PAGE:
Britain's asset managers call for blockchain funds regime

By Carolyn Cohn

LONDON, July 7 (Reuters) - Britain's Investment Association on Thursday called for the government and regulators to give the green light to tokenised funds using blockchain technology, which could make it easier for retail investors to buy illiquid assets.

Tokenised funds split their assets under management into fractions, enabling a reduced minimum investment, making them more affordable for small investors.

The use of blockchain technology, which underpins cryptocurrencies, to support tokenised funds can also reduce operational costs, industry specialists say.

"With the ever-quickening pace of technological change, the investment management industry, regulator and policymakers must work together to drive forward innovation without delay," said Chris Cummings, chief executive of the Investment Association.

The government and the Financial Conduct Authority should establish a framework for tokenised funds to operate, the IA said in a statement.

Regulators should also assess the eligibility of cryptocurrencies in investment funds with well-diversifed portfolios, the IA added.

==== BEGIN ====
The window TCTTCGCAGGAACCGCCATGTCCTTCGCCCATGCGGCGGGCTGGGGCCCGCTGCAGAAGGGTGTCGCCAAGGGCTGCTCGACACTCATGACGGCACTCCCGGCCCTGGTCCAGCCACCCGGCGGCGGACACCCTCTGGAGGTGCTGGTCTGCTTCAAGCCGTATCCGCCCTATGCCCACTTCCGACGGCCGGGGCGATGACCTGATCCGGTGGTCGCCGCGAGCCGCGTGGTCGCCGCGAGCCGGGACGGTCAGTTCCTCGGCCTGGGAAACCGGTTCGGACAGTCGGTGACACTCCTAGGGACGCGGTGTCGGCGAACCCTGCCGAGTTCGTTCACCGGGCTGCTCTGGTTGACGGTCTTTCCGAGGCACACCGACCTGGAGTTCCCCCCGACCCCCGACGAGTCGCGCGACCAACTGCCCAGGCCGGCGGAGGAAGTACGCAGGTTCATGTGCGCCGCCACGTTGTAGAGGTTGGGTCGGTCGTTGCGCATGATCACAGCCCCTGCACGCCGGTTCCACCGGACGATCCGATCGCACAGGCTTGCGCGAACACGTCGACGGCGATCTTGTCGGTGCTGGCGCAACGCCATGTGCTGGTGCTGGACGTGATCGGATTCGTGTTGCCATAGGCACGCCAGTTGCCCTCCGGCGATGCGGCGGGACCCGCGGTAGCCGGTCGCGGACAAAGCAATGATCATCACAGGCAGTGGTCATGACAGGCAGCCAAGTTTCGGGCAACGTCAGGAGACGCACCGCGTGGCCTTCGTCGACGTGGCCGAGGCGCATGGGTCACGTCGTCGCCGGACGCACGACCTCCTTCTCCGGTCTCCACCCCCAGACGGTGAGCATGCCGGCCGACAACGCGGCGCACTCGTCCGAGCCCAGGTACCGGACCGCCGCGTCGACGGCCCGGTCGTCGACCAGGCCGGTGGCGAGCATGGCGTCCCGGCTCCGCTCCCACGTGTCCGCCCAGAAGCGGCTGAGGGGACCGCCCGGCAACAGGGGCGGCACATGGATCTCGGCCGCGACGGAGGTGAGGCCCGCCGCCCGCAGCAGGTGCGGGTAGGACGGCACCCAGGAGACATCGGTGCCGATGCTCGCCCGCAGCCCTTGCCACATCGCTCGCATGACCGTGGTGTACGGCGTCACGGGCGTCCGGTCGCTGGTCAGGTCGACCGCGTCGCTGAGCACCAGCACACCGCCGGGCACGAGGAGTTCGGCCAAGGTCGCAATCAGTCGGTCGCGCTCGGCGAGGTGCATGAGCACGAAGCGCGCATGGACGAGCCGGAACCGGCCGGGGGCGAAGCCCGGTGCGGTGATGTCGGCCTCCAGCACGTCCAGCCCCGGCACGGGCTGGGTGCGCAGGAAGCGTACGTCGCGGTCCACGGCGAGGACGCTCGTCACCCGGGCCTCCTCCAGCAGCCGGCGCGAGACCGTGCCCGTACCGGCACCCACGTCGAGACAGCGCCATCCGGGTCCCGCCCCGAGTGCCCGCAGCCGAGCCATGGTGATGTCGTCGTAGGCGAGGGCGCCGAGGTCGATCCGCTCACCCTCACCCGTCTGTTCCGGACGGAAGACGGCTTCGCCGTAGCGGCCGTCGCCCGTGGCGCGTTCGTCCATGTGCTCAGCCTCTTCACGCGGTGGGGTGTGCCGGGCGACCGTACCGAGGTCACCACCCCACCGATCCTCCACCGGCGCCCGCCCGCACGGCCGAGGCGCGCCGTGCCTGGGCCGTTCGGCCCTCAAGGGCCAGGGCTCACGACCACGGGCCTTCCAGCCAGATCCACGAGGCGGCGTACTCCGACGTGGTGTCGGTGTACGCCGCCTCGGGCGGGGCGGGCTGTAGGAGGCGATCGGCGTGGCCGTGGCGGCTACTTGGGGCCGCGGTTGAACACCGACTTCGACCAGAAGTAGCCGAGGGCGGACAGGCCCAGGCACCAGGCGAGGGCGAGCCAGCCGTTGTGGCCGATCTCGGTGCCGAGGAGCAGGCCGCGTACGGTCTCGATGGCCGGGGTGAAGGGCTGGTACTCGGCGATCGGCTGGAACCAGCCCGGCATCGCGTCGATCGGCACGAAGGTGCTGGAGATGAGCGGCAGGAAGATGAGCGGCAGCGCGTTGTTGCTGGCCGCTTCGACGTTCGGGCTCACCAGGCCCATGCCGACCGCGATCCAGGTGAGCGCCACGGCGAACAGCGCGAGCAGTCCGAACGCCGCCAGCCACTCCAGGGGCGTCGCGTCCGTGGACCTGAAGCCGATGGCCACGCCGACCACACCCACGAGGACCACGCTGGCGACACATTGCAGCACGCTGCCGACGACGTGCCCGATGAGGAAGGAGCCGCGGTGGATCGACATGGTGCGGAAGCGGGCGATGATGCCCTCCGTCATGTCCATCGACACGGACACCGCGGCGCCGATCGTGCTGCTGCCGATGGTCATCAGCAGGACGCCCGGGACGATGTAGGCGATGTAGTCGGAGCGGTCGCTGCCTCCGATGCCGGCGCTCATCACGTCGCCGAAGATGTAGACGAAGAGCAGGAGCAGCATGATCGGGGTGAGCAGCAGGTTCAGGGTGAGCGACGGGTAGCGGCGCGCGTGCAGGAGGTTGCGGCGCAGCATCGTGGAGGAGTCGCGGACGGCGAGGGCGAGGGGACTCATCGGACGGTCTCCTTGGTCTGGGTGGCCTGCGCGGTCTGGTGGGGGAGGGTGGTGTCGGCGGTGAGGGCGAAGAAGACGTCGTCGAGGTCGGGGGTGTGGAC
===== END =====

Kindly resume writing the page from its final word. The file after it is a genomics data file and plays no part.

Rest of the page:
Abrdn ABDN.L is among major asset managers considering launching tokenised funds.

"We are looking at tokenisation and are currently assessing how the benefits of blockchain technology could be leveraged in the regulated funds space," an abrdn spokesperson said in an emailed statement.

"Tokenised solutions should provide new ways for both retail and sophisticated investors to access investment products, including in the illiquid space, thanks to lower investment minimums and improved liquidity mechanisms via secondary token markets."

Fund technology firm FundAdminChain is working with the London Stock Exchange and four asset managers on tokenised funds. FundAdminChain CEO Brian McNulty declined to name the managers.

Investors have since last year been able to buy tokens in a fund managed by private equity firm Partners Group PGHN.S through Singapore digital securities exchange ADDX. Investors can get in with an outlay of $10,000, rather than a typical minimum of $100,000.

However, the global Financial Stability Board has warned that tokenisation still leaves retail investors exposed to any underlying illiquid assets, like commercial property and private equity, which are hard to get out of in a hurry if prices fall.

Reporting by Carolyn Cohn, editing by Huw Jones and Bernadette Baum

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